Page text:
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What is Lithotripsy?
Extracorporeal Shock Wave Lithotripsy (ESWL) is a modern, non-surgical way of treating kidney stones, without General Anaesthetic. The treatment lasts approximately 30 minutes and uses ultrasound equipment and x-ray screening to provide a precise image of your stone. The lithotripter generates mini shock waves that weaken and break the stone. This may happen during the treatment but is more likely to happen in the following days or weeks.
Are there any special instructions before my appointment?
If your treatment is in the morning, have a light breakfast (such as toast or cereal). If your treatment is in the afternoon, have a light lunch (such as soup or a sandwich). You should drink your normal amount of daily fluids.
What will happen when I come into hospital?
Please attend the appointment with a comfortable full bladder as you will be given a specimen pot and asked for a urine sample. This is to check that you do not have a urine infection. If you do, this may mean we cannot go ahead with the lithotripsy until this has been treated. On your arrival you will be asked some questions about your general health. The procedure will be explained and you will sign a consent form. You may have to wait a short while for your treatment as we treat several people on the same day. Female patients need to let staff know if they are or maybe pregnant as lithotripsy cannot be performed on pregnant women. Please tell the nursing staff if you have a temperature or feel unwell on the day of your treatment, as it may not be suitable for you to have treatment that day. It is important to let the nursing staff know if you have a pacemaker or are taking anti-coagulants such as Warfarin or Aspirin. The nursing staff will be happy to answer any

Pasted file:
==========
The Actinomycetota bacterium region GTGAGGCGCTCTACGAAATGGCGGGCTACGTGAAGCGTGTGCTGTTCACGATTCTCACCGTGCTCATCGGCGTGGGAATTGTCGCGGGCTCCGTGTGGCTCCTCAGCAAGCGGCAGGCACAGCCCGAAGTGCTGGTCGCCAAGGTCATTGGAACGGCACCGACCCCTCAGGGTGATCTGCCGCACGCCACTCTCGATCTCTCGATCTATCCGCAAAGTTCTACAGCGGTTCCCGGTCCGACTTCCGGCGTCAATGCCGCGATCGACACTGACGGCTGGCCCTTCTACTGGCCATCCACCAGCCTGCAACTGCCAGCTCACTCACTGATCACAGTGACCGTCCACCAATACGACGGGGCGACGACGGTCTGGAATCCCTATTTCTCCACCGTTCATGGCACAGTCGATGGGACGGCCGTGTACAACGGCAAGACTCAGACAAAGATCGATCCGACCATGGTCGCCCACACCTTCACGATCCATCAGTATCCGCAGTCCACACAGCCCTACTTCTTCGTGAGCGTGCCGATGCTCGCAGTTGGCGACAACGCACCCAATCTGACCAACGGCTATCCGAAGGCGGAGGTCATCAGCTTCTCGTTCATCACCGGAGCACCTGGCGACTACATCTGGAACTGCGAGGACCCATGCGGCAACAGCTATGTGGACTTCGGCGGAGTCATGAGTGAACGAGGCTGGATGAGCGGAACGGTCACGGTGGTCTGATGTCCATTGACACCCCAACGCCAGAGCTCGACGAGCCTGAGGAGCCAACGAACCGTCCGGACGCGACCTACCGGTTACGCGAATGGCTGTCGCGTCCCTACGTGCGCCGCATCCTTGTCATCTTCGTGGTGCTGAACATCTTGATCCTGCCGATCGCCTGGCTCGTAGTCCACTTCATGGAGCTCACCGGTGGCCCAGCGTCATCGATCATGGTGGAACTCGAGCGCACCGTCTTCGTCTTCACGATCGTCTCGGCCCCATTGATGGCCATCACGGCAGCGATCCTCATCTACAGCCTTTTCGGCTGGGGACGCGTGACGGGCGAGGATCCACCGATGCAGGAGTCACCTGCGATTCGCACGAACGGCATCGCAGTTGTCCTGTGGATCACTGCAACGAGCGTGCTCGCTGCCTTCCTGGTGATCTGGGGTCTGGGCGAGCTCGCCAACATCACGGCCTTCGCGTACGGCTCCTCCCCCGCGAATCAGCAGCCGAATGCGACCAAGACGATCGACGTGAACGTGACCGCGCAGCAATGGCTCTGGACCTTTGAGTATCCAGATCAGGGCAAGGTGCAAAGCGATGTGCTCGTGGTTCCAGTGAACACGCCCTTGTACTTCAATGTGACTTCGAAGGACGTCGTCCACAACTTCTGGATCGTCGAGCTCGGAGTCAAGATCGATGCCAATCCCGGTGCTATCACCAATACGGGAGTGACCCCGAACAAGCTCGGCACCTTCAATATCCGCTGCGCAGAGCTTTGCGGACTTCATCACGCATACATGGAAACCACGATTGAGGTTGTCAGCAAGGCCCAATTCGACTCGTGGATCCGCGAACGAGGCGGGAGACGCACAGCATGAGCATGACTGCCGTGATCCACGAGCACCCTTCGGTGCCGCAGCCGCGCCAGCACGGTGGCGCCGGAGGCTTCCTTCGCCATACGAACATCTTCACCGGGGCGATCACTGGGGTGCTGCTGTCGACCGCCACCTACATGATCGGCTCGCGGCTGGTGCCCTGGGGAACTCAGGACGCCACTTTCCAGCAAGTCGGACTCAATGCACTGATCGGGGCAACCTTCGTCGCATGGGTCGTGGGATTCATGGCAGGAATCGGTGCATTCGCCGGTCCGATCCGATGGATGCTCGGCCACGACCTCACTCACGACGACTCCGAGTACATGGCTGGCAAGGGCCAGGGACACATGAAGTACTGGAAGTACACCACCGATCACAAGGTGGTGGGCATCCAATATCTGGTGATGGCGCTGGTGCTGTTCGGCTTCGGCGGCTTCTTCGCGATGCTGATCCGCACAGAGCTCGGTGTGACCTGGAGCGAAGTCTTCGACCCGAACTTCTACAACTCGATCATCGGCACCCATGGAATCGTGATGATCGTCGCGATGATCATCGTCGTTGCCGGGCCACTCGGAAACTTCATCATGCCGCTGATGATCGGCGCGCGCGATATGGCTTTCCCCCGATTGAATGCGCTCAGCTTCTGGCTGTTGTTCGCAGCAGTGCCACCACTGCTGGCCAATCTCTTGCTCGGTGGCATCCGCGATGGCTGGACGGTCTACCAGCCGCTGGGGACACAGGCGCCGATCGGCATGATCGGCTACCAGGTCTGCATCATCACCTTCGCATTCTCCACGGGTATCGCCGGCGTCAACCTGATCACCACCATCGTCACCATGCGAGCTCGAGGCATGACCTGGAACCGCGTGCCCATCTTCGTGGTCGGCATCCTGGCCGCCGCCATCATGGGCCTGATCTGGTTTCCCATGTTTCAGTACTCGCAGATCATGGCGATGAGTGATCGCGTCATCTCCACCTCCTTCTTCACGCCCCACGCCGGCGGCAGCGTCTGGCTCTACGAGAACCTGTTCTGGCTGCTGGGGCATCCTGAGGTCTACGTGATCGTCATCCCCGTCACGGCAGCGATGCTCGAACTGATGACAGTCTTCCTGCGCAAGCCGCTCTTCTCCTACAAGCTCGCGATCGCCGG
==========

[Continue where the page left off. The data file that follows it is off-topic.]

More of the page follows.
questions or concerns about your treatment and our aim is to make your treatment process as comfortable as possible.
What will happen during the treatment?
The treatment is generally well tolerated but may cause some discomfort. You will be taken to a specially equipped treatment room and the technician will explain the procedure. You will usually lie on your back on the table for your treatment but may be required to change position depending on the position of your stone(s). The technician will put some ultrasound gel on the area of skin in contact with the lithotripsy machine. The gel is water based and will wash off easily. Once you are correctly positioned on the table you will be asked to lie as still as possible and to keep your
breathing as shallow as possible. The stone will be located using the x-ray or ultrasound machine. Movement can alter the effectiveness of the shock wave delivery.
The technician will tell you when treatment is about to commence and you will hear a repetitive clicking sound from the machine and feel a ‘flicking’ sensation against your skin. The power and intensity of the machine will be increased as the treatment progresses, if it becomes too uncomfortable you should tell the technician who will adjust the power level. It is important to reach a good level of power to break or weaken the stone. During the treatment the table may need to be moved to keep the shock waves accurate, you will be informed of your treatment’s progress. When your treatment has finished you will be able to go home. You should rest for the rest of the day but can resume normal activities the next day. It is extremely important to drink plenty of fluids for up
to seven days after your treatment, about 2-3 litres daily, to help flush the stones from your urinary tract.
What complications should I be prepared for?
Stay as active as you can after your treatment, swimming and walking are ideal. You may see some blood in your urine after treatment, this is quite normal, increase your fluid intake. You may also notice a bruise on your back where the treatment head was placed. You may experience some pain and should take your usual analgesia. Occasionally you may experience some side effects from the treatment. If you have any of the following you should seek medical advice:
• A burning sensation when you pass urine.
• A temperature and flu like symptoms.
• Difficulty or inability to pass urine.
• If you have severe loin pain or in the surrounding area.
You should avoid aspirin as this may increase the amount of blood in your urine. You must tell us if you are taking Warfarin, if you are pregnant or have been diagnosed with a bleeding disorder as you may not be suitable for ESWL.
You will receive a follow up appointment 4-6 weeks after your treatment. An x-ray will be taken and the doctor will decide if you need more treatments. You can have a maximum of three. If you have any problems or concerns you can contact your GP service, Or you can attend the walk in centre at Milton Keynes Hospital.